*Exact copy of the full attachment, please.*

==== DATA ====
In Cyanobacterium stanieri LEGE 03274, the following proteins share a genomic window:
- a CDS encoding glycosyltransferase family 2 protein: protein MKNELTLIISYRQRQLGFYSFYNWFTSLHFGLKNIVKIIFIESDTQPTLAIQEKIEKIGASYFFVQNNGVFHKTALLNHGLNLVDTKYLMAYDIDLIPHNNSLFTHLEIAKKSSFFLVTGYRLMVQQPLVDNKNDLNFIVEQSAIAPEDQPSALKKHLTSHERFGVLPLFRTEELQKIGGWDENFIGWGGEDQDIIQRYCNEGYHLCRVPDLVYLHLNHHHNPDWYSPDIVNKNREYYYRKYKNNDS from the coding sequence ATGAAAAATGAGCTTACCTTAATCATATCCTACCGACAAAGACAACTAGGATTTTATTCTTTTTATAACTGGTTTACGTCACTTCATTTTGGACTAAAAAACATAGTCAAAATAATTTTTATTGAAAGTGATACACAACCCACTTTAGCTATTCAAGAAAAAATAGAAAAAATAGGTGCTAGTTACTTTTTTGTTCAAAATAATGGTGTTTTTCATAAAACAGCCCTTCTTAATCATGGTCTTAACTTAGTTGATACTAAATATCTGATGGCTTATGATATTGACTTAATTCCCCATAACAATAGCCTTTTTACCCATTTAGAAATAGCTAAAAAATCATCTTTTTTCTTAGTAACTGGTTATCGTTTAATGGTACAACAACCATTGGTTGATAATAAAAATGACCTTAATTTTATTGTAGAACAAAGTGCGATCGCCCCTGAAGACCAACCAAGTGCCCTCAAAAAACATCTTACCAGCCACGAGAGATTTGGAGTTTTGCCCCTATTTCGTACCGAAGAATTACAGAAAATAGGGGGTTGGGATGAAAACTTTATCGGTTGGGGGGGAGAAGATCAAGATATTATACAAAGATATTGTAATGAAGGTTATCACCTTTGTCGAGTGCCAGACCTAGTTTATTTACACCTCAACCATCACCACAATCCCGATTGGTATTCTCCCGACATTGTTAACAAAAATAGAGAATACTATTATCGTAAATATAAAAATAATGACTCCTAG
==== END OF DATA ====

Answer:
In Cyanobacterium stanieri LEGE 03274, the following proteins share a genomic window:
- a CDS encoding glycosyltransferase family 2 protein: protein MKNELTLIISYRQRQLGFYSFYNWFTSLHFGLKNIVKIIFIESDTQPTLAIQEKIEKIGASYFFVQNNGVFHKTALLNHGLNLVDTKYLMAYDIDLIPHNNSLFTHLEIAKKSSFFLVTGYRLMVQQPLVDNKNDLNFIVEQSAIAPEDQPSALKKHLTSHERFGVLPLFRTEELQKIGGWDENFIGWGGEDQDIIQRYCNEGYHLCRVPDLVYLHLNHHHNPDWYSPDIVNKNREYYYRKYKNNDS from the coding sequence ATGAAAAATGAGCTTACCTTAATCATATCCTACCGACAAAGACAACTAGGATTTTATTCTTTTTATAACTGGTTTACGTCACTTCATTTTGGACTAAAAAACATAGTCAAAATAATTTTTATTGAAAGTGATACACAACCCACTTTAGCTATTCAAGAAAAAATAGAAAAAATAGGTGCTAGTTACTTTTTTGTTCAAAATAATGGTGTTTTTCATAAAACAGCCCTTCTTAATCATGGTCTTAACTTAGTTGATACTAAATATCTGATGGCTTATGATATTGACTTAATTCCCCATAACAATAGCCTTTTTACCCATTTAGAAATAGCTAAAAAATCATCTTTTTTCTTAGTAACTGGTTATCGTTTAATGGTACAACAACCATTGGTTGATAATAAAAATGACCTTAATTTTATTGTAGAACAAAGTGCGATCGCCCCTGAAGACCAACCAAGTGCCCTCAAAAAACATCTTACCAGCCACGAGAGATTTGGAGTTTTGCCCCTATTTCGTACCGAAGAATTACAGAAAATAGGGGGTTGGGATGAAAACTTTATCGGTTGGGGGGGAGAAGATCAAGATATTATACAAAGATATTGTAATGAAGGTTATCACCTTTGTCGAGTGCCAGACCTAGTTTATTTACACCTCAACCATCACCACAATCCCGATTGGTATTCTCCCGACATTGTTAACAAAAATAGAGAATACTATTATCGTAAATATAAAAATAATGACTCCTAG